According to Brady Thorup, a manager at Extend Health Benefit Advisor Training and Development, a lot of seniors who are 64 do not realize how important that initial enrollment period can be. At that time, they have more options that can help them maximize the Medicare benefits available.
Your initial enrollment period for Medicare starts three months before the month you turn 65 and lasts for three months after the month of your birthday. That’s a seven-month period you may enroll in Medicare, but unless you enroll before you turn 65, your benefits will be delayed.
During your first open enrollment period, you have a wide range of choices. You can add a Medigap plan to expand on original Medicare benefits. And, you can choose from up to 10 different standardized benefit packages in many states.
You can also get a Medicare Part D prescription drug plan because original Medicare rarely covers medication. That’s true of insulin unless you use a pump. Most people assume injectable insulin would be covered by original Medicare, buy you need a Part D plan for that. And, not all Part D plans cover every medication, but they do cover the majority of prescriptions. Like original Medicare, Part D plans may have out-of-pocket costs, but that varies among plans. These are provided by private insurance companies that can establish different rules within the bounds Medicare permits.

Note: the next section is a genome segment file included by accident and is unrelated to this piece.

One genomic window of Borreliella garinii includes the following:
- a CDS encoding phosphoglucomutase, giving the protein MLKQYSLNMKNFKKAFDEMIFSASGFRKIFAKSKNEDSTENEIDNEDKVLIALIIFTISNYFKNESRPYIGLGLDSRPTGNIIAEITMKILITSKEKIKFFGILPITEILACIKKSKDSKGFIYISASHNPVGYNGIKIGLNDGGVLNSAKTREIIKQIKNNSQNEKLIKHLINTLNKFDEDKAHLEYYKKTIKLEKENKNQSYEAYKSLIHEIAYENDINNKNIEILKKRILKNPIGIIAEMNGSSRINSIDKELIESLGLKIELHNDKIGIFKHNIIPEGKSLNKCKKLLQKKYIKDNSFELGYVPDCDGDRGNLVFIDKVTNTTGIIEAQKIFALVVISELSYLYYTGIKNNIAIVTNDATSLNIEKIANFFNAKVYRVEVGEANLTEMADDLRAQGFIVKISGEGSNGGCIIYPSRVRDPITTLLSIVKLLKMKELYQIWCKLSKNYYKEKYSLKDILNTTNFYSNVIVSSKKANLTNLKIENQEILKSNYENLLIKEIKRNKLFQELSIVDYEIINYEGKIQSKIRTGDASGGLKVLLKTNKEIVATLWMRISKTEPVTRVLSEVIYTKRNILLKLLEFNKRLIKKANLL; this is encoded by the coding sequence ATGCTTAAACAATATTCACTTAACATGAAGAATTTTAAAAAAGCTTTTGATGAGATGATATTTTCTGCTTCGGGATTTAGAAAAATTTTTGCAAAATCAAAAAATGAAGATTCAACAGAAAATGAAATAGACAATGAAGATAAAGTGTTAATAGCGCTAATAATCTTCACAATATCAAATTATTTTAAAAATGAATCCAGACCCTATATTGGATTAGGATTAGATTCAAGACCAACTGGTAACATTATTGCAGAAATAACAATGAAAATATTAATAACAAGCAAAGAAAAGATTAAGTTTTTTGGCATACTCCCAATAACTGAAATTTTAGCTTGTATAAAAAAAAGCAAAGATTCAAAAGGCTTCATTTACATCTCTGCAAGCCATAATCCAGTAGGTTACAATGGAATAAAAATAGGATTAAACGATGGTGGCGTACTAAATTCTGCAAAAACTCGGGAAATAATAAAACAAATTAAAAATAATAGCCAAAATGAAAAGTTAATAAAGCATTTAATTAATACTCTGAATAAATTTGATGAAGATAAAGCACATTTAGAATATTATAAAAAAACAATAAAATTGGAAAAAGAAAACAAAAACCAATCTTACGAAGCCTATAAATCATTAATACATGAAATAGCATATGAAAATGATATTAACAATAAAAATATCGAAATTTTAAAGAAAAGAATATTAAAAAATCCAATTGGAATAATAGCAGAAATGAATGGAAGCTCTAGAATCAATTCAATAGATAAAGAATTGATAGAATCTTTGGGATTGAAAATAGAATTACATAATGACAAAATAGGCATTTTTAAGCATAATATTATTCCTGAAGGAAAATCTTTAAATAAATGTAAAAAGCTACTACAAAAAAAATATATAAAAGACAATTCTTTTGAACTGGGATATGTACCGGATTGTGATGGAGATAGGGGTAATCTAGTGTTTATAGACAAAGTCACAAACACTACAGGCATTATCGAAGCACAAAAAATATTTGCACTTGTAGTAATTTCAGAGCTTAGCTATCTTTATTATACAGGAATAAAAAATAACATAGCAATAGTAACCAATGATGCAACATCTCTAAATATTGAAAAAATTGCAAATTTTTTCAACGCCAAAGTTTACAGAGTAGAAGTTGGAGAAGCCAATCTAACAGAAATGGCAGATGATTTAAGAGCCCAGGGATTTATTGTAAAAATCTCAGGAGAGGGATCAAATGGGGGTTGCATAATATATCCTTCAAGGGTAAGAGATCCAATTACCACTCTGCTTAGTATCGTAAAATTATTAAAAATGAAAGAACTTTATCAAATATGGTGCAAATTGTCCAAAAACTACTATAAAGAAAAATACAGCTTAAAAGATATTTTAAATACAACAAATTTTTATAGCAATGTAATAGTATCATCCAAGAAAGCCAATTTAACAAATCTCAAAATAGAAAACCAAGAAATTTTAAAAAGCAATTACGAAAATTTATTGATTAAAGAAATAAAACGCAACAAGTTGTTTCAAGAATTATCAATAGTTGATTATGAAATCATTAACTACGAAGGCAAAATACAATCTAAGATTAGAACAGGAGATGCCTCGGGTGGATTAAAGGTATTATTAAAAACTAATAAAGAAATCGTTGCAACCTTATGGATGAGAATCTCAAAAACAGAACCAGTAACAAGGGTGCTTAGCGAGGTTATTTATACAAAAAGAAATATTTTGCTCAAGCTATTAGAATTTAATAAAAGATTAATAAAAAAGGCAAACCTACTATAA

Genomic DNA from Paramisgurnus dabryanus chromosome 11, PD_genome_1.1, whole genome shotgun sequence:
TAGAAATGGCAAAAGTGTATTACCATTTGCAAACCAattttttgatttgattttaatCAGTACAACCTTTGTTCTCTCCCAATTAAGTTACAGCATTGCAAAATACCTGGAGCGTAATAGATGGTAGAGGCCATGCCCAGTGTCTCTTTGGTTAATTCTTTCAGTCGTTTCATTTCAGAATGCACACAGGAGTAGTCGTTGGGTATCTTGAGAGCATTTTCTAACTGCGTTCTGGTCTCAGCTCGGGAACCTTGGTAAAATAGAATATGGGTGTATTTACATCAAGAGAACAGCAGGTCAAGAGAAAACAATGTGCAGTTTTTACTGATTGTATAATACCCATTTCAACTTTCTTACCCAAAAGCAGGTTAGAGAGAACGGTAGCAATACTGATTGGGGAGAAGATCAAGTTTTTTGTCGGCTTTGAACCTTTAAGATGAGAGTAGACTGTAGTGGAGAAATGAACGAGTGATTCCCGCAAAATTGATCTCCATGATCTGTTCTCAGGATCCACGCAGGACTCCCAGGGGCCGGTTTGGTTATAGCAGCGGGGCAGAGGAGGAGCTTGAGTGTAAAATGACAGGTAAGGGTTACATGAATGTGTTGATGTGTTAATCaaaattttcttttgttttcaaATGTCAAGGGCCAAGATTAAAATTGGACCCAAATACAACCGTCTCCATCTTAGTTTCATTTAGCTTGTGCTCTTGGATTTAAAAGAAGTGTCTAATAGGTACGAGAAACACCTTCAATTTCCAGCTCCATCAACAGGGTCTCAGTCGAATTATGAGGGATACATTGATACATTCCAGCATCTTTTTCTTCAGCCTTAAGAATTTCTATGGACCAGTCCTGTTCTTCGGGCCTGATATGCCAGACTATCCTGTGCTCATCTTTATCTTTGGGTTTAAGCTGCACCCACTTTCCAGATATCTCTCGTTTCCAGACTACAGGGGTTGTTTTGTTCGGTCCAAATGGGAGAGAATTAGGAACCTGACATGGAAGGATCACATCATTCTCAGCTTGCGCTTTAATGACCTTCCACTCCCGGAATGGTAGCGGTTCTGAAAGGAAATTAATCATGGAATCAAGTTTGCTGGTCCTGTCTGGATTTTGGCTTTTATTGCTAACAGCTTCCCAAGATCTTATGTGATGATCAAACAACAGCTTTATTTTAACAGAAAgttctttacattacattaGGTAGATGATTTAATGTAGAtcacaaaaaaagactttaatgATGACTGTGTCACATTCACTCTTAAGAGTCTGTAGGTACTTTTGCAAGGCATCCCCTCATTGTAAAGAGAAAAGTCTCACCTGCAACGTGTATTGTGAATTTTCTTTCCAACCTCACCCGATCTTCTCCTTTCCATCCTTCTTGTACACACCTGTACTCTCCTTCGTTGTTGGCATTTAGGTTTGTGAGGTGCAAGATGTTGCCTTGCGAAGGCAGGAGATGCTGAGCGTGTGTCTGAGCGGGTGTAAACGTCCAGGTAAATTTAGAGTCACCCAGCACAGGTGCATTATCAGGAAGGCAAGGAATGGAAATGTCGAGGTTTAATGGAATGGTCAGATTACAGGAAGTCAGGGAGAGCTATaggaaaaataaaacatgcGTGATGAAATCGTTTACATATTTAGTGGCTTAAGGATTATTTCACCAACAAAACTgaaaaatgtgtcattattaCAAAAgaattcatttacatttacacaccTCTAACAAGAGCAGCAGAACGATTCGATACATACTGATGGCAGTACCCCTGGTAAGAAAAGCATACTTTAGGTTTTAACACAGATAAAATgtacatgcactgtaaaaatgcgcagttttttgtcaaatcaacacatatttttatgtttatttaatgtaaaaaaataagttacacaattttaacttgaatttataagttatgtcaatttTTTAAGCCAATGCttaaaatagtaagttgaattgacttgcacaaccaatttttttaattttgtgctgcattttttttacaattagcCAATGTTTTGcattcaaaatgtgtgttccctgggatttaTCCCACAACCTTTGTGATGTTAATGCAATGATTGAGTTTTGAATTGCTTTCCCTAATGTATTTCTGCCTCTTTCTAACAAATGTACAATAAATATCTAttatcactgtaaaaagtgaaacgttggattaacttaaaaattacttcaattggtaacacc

The Medigap plans I mentioned before are also provided by private insurance companies, but Medigap plans have standardized benefits. You
know exactly what you’re getting with one of these plans. That makes it much easier to compare a Medigap Plan F, for instance, from several different companies to get the best deal on the premiums.
You might opt for a Medicare Advantage plan that could offer the benefits of original Medicare and a Part D plan all in one package. These also come from private insurers and have varying rules and regulations.
Before your initial enrollment period, you need to carefully look into:
- How Medicare will cover your health care needs
- What you’ll have to pay for out of your own pocket
- How much your prescriptions cost.
With that knowledge, it’ll be easier to figure out what type of Medicare will pay for more of your health care while saving you money in monthly premiums and reducing out-of-pocket costs.
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